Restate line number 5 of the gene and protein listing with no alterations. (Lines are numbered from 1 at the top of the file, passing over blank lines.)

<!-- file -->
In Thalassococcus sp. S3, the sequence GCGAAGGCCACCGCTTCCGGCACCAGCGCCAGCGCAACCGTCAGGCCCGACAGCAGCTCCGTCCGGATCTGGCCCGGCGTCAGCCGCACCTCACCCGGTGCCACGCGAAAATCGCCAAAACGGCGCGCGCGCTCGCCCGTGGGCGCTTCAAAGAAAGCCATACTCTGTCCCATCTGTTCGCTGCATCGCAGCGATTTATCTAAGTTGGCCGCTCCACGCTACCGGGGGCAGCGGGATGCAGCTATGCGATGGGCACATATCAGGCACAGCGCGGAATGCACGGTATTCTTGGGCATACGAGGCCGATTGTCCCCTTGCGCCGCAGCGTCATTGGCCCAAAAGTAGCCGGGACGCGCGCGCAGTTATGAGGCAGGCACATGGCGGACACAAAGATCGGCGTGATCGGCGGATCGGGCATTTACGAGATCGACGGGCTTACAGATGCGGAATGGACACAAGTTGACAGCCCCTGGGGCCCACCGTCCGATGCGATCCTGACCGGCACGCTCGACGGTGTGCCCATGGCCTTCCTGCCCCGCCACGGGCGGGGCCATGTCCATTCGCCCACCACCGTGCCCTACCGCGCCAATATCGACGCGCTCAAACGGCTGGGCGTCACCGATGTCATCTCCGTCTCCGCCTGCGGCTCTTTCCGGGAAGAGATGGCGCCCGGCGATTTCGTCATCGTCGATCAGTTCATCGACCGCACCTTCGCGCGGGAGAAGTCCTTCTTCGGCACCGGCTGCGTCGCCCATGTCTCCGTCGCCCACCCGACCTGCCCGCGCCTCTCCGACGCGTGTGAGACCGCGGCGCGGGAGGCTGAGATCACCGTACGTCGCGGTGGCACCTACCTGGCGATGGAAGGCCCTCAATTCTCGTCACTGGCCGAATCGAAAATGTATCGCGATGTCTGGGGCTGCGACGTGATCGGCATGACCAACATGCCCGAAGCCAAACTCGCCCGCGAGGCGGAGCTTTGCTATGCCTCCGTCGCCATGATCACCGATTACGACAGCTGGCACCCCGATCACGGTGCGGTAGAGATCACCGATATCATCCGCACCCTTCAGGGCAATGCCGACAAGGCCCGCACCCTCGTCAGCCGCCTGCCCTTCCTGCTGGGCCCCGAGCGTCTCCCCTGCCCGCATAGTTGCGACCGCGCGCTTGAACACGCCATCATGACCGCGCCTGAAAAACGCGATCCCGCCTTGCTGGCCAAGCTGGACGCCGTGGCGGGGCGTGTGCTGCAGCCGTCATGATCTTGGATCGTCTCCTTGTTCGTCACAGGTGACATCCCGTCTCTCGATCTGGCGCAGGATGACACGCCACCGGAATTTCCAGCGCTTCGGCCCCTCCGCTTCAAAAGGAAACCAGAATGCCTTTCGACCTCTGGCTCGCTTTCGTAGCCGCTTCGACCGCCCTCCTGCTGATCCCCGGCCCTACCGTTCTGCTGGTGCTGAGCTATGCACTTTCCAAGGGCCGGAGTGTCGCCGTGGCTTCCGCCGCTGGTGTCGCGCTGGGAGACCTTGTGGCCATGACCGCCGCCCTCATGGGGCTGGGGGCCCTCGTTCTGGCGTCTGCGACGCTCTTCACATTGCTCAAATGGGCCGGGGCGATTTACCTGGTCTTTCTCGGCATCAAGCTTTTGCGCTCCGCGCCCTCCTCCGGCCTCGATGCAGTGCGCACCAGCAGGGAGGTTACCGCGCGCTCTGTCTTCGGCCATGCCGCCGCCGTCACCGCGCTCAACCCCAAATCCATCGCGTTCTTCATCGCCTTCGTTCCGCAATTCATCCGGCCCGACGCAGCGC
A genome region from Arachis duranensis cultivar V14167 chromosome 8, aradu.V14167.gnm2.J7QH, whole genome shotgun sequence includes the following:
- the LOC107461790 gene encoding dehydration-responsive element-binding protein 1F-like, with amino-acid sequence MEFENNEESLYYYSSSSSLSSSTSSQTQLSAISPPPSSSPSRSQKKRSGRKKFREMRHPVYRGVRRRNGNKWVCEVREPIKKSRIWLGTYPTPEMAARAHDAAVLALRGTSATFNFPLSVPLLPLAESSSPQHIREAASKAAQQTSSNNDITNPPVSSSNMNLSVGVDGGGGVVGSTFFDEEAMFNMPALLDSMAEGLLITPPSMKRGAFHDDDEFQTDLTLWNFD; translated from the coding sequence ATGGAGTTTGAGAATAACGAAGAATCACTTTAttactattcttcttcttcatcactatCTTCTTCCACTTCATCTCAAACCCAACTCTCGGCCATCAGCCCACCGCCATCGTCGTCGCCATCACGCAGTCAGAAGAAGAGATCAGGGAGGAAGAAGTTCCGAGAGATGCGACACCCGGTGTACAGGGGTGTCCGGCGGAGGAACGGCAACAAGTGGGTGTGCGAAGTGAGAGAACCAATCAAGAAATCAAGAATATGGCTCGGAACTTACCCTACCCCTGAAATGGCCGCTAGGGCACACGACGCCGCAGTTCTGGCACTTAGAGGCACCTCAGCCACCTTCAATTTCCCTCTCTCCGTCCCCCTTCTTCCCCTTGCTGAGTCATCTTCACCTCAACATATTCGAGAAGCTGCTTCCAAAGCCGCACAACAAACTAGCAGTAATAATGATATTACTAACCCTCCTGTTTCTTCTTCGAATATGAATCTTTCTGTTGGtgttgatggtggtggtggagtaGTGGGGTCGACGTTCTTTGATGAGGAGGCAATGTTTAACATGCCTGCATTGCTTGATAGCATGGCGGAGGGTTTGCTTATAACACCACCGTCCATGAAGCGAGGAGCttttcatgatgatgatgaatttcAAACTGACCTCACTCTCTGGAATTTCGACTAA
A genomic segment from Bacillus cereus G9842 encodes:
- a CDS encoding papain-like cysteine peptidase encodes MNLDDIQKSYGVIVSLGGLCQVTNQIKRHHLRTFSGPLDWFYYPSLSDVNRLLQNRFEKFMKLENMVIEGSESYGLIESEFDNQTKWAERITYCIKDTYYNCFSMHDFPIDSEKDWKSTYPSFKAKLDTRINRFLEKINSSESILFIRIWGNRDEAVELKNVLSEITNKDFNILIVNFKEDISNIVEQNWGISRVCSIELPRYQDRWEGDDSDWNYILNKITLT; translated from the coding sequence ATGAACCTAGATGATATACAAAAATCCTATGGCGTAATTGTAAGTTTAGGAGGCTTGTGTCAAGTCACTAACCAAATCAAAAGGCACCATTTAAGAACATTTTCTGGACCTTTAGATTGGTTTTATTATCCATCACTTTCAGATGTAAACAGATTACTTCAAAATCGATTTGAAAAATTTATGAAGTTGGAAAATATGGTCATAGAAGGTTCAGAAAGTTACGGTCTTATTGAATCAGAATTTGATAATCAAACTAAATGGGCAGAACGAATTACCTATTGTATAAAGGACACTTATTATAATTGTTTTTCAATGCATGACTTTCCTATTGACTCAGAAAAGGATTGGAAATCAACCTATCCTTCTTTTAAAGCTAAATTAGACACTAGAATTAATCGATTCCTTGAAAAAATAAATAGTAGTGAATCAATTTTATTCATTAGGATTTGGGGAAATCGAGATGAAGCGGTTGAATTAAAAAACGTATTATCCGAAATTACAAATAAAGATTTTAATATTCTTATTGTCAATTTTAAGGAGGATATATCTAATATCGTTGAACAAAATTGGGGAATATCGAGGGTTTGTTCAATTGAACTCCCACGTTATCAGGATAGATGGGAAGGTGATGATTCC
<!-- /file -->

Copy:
- a CDS encoding papain-like cysteine peptidase encodes MNLDDIQKSYGVIVSLGGLCQVTNQIKRHHLRTFSGPLDWFYYPSLSDVNRLLQNRFEKFMKLENMVIEGSESYGLIESEFDNQTKWAERITYCIKDTYYNCFSMHDFPIDSEKDWKSTYPSFKAKLDTRINRFLEKINSSESILFIRIWGNRDEAVELKNVLSEITNKDFNILIVNFKEDISNIVEQNWGISRVCSIELPRYQDRWEGDDSDWNYILNKITLT; translated from the coding sequence ATGAACCTAGATGATATACAAAAATCCTATGGCGTAATTGTAAGTTTAGGAGGCTTGTGTCAAGTCACTAACCAAATCAAAAGGCACCATTTAAGAACATTTTCTGGACCTTTAGATTGGTTTTATTATCCATCACTTTCAGATGTAAACAGATTACTTCAAAATCGATTTGAAAAATTTATGAAGTTGGAAAATATGGTCATAGAAGGTTCAGAAAGTTACGGTCTTATTGAATCAGAATTTGATAATCAAACTAAATGGGCAGAACGAATTACCTATTGTATAAAGGACACTTATTATAATTGTTTTTCAATGCATGACTTTCCTATTGACTCAGAAAAGGATTGGAAATCAACCTATCCTTCTTTTAAAGCTAAATTAGACACTAGAATTAATCGATTCCTTGAAAAAATAAATAGTAGTGAATCAATTTTATTCATTAGGATTTGGGGAAATCGAGATGAAGCGGTTGAATTAAAAAACGTATTATCCGAAATTACAAATAAAGATTTTAATATTCTTATTGTCAATTTTAAGGAGGATATATCTAATATCGTTGAACAAAATTGGGGAATATCGAGGGTTTGTTCAATTGAACTCCCACGTTATCAGGATAGATGGGAAGGTGATGATTCC